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Hoverfly (Syrphus ribesii)

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Syrphus ribesii is a very common European species of hoverfly. Its larva feed on aphids Approximately 7 to 16 mm in length, black and yellow body. Eye bare, face yellow. Distinguishing between S. ribesii and S. vitripennis is quite difficult, however S. ribesii has the bottom cell entirely covered with tiny hairs. Syrphus ribesii has either two or three generations per year, and overwinters as a cold-tolerant larva. However, it has also been reported to migrate in large numbers to the Mediterranean to overwinter. Males can be heard to make an audible noise with their wings as they vibrate them rapidly to warm up their thoracic muscles for flight; this is presumably to maximize the chances of catching a female, as mating occurs mid-flight and lasts as little as two seconds. It can be found in a wide variety of habitats found from March to November with peaks in late May/early June and again in July to September.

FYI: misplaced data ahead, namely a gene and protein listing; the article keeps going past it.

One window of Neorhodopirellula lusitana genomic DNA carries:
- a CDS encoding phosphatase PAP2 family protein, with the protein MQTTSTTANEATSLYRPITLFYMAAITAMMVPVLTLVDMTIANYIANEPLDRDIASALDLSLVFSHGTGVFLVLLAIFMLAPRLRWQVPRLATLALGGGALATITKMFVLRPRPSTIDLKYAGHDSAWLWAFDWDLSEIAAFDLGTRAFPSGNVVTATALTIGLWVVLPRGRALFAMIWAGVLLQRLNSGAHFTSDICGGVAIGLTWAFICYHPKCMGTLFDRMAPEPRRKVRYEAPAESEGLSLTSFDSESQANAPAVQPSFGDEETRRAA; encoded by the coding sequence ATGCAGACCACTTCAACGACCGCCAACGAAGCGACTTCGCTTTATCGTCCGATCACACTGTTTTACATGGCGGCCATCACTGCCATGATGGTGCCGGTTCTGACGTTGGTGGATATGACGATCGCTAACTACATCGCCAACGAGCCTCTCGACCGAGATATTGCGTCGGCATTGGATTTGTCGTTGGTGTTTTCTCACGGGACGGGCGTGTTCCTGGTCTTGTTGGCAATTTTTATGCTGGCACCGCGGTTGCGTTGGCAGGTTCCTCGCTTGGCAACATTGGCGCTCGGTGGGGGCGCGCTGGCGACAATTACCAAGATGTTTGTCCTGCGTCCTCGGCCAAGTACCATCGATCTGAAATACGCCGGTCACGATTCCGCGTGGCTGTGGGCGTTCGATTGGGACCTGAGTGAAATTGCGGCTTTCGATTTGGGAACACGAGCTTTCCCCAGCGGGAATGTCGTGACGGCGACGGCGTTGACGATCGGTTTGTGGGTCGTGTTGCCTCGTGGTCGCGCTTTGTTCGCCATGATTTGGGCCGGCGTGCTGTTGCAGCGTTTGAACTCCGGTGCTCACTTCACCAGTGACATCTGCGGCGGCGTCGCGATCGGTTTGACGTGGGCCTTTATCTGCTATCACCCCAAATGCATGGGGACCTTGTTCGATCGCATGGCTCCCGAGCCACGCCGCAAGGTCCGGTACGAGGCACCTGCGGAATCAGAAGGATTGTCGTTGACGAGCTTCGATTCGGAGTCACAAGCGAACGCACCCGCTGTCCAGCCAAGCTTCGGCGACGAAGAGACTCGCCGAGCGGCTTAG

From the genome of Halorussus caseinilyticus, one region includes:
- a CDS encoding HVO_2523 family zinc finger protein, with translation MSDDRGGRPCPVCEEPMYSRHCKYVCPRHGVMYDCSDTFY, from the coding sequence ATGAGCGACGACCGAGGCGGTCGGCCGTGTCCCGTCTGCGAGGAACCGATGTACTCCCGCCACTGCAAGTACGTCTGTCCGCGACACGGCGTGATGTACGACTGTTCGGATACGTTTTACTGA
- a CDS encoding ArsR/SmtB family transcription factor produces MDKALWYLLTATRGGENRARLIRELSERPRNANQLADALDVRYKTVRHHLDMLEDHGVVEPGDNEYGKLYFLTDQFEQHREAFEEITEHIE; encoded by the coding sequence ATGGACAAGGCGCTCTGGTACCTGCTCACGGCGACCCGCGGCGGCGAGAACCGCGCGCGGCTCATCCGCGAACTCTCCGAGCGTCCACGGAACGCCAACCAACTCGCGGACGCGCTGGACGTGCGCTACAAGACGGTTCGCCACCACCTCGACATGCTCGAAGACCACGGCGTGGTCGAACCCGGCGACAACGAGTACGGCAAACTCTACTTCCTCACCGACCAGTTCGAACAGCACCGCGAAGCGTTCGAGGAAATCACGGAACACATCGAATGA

This species is almost identical to Syrphus vitripennis (Lesser Banded Hoverfly) except the female's hind femur (top part of leg) is yellow rather than black. The males also have a very hairy base to their wings - another identifying feature. Pciture taken at Wells-next-to-the-Sea 6th August 2011.

24th Sep 2011 by Diane Earl

Biology, Environmental Science

Key Stages:
Foundation, Key Stage 1, Key Stage 2, Key Stage 3, Key Stage 4, Key Stage 4+

Geocode: Wells-next-to-the-Sea
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